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NFI: Industrial Printing Without Limits

(October 2006) posted on Sun Oct 15, 2006

Take a look inside Nameplates for Industry, a screen-printing shop that has served the North American industrial-graphics market for more than 20 years.


By Lori Leaman

click an image below to view slideshow

Nameplates for Industry, Inc. (NFI) opened up shop in New Bedford, MA in 1975 with one employee, Donald Rudnick, and a box of sample products from parent company Nameplates for Industry Ltd., located on the Isle of Wight in England. The British operation was a small company that offered nameplates, faceplates, keypad overlays, and other industrial products. It established the US branch to serve as a sales arm in territories abroad.

During that time, the company's headquarters involved itself in second-surface printing, which involved printing on the underside of clear plastic film so that the film could display a graphic while covering and protecting the print. The European screen-printing industry took notice of the process when General Electric introduced Lexan film and promoted the concept of second-surface graphics as an alternative to traditional metal nameplates and overlaminated products.

Rudnick's goal was to generate sales in the US for the products that NFI offered in the European market. Rudnick spent the next seven years securing a large enough customer base to open a shop that could support the manufacturing process for those products. In 1983, NFI's 5000-sq-ft facility opened with six employees, one clamshell screen-printing press, and a 60-year-old diecutting machine.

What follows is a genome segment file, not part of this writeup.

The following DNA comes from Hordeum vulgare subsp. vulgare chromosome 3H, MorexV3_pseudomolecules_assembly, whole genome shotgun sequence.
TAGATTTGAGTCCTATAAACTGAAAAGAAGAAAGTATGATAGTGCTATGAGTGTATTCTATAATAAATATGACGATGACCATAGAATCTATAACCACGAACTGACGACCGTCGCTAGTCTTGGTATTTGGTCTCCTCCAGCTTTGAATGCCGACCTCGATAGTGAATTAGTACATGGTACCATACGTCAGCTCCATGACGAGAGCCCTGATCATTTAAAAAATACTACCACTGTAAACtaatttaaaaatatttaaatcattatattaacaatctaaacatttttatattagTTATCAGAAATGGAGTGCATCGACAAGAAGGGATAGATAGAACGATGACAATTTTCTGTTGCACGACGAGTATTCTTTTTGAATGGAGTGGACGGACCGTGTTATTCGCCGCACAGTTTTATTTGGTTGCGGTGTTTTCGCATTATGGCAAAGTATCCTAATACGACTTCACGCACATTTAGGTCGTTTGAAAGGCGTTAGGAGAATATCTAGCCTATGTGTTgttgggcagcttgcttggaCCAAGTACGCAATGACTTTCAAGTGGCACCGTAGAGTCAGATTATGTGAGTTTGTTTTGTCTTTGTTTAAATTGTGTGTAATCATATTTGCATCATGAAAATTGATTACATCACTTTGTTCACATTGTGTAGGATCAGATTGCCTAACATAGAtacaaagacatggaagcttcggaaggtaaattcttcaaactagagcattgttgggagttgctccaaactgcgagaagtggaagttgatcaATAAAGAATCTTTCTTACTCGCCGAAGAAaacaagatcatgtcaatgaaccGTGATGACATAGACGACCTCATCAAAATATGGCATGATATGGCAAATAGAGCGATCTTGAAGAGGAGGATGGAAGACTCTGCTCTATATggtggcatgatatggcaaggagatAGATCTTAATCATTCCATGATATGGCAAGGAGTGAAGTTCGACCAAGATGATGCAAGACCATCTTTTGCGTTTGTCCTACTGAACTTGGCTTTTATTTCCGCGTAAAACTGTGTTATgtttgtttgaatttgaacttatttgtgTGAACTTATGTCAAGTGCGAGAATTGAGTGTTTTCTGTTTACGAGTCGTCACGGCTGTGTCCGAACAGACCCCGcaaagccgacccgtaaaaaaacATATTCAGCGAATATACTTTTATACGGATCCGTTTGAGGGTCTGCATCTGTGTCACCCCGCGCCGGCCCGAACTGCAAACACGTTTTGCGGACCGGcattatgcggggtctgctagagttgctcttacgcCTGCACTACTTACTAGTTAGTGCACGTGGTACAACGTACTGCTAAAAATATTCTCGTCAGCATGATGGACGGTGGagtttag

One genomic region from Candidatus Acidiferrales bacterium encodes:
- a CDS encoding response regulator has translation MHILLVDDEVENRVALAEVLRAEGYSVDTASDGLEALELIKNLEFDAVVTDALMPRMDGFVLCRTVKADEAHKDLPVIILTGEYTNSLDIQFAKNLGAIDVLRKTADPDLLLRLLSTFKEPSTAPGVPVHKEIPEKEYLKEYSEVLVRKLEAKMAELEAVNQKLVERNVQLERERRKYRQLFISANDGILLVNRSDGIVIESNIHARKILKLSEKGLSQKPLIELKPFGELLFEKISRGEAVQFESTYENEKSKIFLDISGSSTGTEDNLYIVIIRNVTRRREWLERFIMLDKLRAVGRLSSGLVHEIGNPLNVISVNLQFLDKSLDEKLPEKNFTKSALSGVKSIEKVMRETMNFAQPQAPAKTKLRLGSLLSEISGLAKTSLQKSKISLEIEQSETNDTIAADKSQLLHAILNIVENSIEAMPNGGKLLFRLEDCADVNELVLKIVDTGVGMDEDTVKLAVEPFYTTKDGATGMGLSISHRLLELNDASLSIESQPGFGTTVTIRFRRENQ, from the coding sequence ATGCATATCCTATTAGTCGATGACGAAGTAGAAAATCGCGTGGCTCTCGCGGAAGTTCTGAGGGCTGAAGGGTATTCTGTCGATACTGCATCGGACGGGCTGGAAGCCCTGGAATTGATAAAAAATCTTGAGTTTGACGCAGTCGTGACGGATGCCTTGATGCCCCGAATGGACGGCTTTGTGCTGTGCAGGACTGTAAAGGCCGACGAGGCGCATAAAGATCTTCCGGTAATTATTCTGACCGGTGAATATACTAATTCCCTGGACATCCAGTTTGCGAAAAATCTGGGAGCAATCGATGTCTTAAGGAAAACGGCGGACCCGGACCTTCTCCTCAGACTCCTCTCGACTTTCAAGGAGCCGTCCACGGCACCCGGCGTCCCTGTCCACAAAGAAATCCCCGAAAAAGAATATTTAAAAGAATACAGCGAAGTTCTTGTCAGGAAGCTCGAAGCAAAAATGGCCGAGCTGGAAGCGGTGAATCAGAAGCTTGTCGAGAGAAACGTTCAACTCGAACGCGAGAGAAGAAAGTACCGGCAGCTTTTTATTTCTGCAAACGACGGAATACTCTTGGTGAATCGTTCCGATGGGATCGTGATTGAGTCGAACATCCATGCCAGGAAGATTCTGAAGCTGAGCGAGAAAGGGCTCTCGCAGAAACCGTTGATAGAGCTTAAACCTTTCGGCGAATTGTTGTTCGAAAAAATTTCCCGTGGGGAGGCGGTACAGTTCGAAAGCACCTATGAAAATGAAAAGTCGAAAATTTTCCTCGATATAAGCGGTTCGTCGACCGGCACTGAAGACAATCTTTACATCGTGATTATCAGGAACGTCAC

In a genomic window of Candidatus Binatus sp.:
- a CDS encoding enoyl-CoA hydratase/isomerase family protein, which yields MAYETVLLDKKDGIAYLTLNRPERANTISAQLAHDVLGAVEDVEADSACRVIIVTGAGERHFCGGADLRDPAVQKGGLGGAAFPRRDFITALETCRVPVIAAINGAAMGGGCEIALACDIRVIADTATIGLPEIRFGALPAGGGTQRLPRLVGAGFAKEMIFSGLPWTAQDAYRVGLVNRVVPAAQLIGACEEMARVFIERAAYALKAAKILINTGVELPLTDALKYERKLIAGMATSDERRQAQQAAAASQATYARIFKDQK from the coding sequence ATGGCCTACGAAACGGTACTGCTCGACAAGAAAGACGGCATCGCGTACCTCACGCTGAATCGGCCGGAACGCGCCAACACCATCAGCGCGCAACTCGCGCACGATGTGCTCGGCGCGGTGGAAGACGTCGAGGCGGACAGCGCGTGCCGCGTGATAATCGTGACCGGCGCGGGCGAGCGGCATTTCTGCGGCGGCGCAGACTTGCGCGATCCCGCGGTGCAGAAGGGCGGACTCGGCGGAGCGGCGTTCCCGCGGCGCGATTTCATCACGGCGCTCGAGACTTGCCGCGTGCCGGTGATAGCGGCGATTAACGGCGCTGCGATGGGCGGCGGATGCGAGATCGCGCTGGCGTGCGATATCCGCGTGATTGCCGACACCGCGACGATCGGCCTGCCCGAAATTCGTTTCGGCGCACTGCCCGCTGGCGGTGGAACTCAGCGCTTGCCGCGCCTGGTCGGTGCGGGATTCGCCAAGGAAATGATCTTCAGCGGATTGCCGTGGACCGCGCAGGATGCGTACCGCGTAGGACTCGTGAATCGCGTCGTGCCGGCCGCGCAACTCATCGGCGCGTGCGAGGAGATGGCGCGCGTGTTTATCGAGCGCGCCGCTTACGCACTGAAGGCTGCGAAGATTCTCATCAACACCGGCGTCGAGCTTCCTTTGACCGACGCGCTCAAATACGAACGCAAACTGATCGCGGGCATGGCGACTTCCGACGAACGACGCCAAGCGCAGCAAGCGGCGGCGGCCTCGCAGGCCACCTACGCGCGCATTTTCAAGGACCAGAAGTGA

With its equipment and staff, the young company began to produce self-adhesive faceplates, nameplates, serial-number tags, and UL markings. Its customers were companies that manufactured commercial equipment, medical devices, appliances, computers, industrial instrumentation, and communication equipment, among others.

Building up for production

NFI has always believed in striving for high quality in all aspects of production, and prepress is no exception. The company invested in state-of-the-art screenmaking, screen-stretching, and exposure equipment from the beginning. "I was taught that you can give a great printer a substandard screen, and you'd never get a good print," Rudnick says. "But if you give a great screen to a marginal printer, you can end up with a great print job."

NFI later purchased a Kiwomat automatic screen-coating machine. Rudnick says he was interested in the idea of an automatic machine that could produce consistent, thin-film coatings on high-thread-count screens. With the company's purchase of the automatic coater, he says, came the opportunity to master halftones and four-color-process printing at finer and finer resolutions.


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